Natan (born Natan Tannenzaft) should have been the Louis B. Mayer of France and
for a while he was. Unfortunately, a Jewish mogul helming the storied Pathé
film studio was more than the French establishment could handle. With the help
of a dubious “whistleblower” and an unfortunate secret in his past, the French
media destroyed Natan’s reputation and largely erased him from the cinema history
books. David Cairns & Paul Duane defend the groundbreaking producer from
malicious slander and historical neglect in their expressionistic documentary Natan (trailer here), which screens
during the 2015 New York Jewish Film Festival.
Natan lived in 1930s France and his doc was selected by the NYJFF, you can
probably guess why he is not capable of defending himself. He did indeed perish
in a German concentration camp, after the French authorities eagerly deported
him, but there is far more to the story than that.
was a Romanian Jew, who became a naturalized French citizen after honorably serving
his adopted country in WWI. He had an instinctive affinity for motion pictures,
scuffling his way from a projectionist and lab technician to a scrappy mini-magnate,
who acquired the famous Pathé brand when Charles Pathé decided to liquidate
rather than deal with the advent of sound. Unfortunately, while he was still a
desperately poor immigrant, Natan was convicted of peddling dirty movies. Much
will be made of this later, to the detriment of Natan’s historical standing.
though it is the last thing Natan would probably want, his docu-exoneration
will make you despise the French. It will not do much for most viewers’
estimation of film historians either, particularly those that specialize in “stag
films.” Frankly, as screenwriter, Cairns thoroughly persuades the audience to
consider Natan a mid-Twentieth Century Job, who was done wrong by nearly all
mind-blowing is the role of a rather unsavory figure named Robert Dirler, who
wormed his way onto the Pathé board to undermine Natan, despite his criminal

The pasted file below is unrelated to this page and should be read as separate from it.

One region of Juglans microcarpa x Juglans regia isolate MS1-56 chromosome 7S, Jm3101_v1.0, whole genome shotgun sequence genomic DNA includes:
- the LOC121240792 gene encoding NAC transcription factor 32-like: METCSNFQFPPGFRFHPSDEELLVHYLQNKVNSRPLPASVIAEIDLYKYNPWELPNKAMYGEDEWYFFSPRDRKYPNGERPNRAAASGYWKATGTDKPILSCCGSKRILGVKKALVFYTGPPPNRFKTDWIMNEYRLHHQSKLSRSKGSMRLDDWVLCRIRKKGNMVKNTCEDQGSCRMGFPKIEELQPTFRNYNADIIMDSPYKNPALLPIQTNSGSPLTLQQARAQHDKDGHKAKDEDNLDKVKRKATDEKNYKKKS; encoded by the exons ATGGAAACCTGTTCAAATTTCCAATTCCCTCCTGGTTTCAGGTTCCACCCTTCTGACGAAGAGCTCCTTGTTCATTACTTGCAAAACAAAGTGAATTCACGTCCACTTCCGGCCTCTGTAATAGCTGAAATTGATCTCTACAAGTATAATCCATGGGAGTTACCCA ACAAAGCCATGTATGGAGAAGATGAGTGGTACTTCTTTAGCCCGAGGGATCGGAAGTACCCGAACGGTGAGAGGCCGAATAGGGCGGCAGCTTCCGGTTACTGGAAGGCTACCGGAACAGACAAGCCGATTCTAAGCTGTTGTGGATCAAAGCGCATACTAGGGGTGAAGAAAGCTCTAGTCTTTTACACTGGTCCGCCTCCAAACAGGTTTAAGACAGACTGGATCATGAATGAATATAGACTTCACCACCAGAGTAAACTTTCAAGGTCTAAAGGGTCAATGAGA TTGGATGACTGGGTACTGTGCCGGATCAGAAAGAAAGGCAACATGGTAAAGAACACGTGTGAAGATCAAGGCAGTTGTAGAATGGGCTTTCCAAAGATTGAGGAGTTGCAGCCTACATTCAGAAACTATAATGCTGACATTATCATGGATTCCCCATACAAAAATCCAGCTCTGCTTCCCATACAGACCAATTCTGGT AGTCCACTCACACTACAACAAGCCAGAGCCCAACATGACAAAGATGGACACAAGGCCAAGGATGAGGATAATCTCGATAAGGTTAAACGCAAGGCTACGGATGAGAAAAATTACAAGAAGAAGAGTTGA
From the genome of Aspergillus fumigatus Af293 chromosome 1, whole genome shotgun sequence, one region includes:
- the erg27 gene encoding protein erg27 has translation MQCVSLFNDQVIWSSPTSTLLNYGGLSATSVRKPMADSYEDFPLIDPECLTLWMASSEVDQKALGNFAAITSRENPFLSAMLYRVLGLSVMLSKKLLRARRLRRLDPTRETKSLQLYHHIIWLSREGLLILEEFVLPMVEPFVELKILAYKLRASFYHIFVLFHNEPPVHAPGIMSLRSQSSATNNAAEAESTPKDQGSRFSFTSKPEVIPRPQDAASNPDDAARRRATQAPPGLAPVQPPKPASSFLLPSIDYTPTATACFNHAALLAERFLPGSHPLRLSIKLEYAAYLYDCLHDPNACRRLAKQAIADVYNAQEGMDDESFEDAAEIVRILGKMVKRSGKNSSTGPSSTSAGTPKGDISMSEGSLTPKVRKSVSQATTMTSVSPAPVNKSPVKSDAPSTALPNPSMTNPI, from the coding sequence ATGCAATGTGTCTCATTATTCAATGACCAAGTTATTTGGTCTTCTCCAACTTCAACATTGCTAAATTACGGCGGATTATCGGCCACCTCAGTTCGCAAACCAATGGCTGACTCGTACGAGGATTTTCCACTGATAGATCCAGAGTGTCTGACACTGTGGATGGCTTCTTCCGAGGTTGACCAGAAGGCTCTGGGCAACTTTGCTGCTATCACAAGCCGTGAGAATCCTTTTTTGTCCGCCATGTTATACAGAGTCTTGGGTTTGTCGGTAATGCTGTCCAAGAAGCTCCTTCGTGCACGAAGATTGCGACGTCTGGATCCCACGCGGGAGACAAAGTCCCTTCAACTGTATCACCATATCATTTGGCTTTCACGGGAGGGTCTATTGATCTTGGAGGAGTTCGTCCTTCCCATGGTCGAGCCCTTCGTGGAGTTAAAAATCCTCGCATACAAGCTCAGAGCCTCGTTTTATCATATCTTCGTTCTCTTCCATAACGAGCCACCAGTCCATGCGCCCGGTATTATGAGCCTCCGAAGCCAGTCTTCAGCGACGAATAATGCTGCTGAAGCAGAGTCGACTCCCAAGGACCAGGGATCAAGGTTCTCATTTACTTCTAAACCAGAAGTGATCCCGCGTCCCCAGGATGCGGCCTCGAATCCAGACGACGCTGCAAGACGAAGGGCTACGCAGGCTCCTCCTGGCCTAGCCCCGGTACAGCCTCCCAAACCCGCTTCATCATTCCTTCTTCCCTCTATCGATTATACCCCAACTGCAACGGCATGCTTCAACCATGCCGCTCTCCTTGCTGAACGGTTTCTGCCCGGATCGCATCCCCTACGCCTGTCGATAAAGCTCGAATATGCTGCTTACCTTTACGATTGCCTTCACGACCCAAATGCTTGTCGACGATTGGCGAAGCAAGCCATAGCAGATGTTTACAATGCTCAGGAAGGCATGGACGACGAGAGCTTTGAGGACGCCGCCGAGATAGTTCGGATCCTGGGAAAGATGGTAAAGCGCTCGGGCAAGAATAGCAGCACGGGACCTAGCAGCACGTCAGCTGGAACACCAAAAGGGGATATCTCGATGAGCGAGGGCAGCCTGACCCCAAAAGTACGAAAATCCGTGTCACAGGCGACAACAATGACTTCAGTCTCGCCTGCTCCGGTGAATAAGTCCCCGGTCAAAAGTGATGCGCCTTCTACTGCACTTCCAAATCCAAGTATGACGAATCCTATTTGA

record and suspicious German connections. That last part gives one pause, does
it not? To their credit, Cairns & Duane do not overplay the conspiracy
card, but the shadowy Dirler clearly merits further research.
film also uses various stylistic strategies that are likely to be divisive. Cairns
& Duane often depict exaggerated re-enactments from Natan’s life, featuring
the producer with a large papier-mâché head, largely modeled on National
Socialist propaganda, including a famous exhibit in occupied Paris, prominently
featuring Natan. It is somewhat distractingly surreal at times, but there is an
underlying point to it. In fact, it makes Natan
considerably more distinctive visually than most documentaries.
The eerily sensitive score by Irish Alt band
Seti the First further distinguishes the production. Cairns & Duane also
incorporate plenty of clips from Natan’s acknowledged classics, such as Marco
de Gastyne’s La Merveilleuse Vie de
Jeanne d’Arc, but aside from Serge Bromberg (admittedly quite the fitting expert
commentator), the French cinema establishment is largely absent. It just makes
them look all the worse. In a mere sixty-seven minutes, the film assembles a
damnably convincing case that inspires rage and sorrow in equal measure. Anyone
who takes cinema seriously as an artistic and commercial endeavor really should
see it. Highly recommended, Natan
screens twice this Wednesday (1/28) at the Walter Reade Theater (with How to Break Into Yiddish Vaudeville) as
part of this year’s NYJFF.
Labels: Bernard Natan, Documentary, NYJFF '15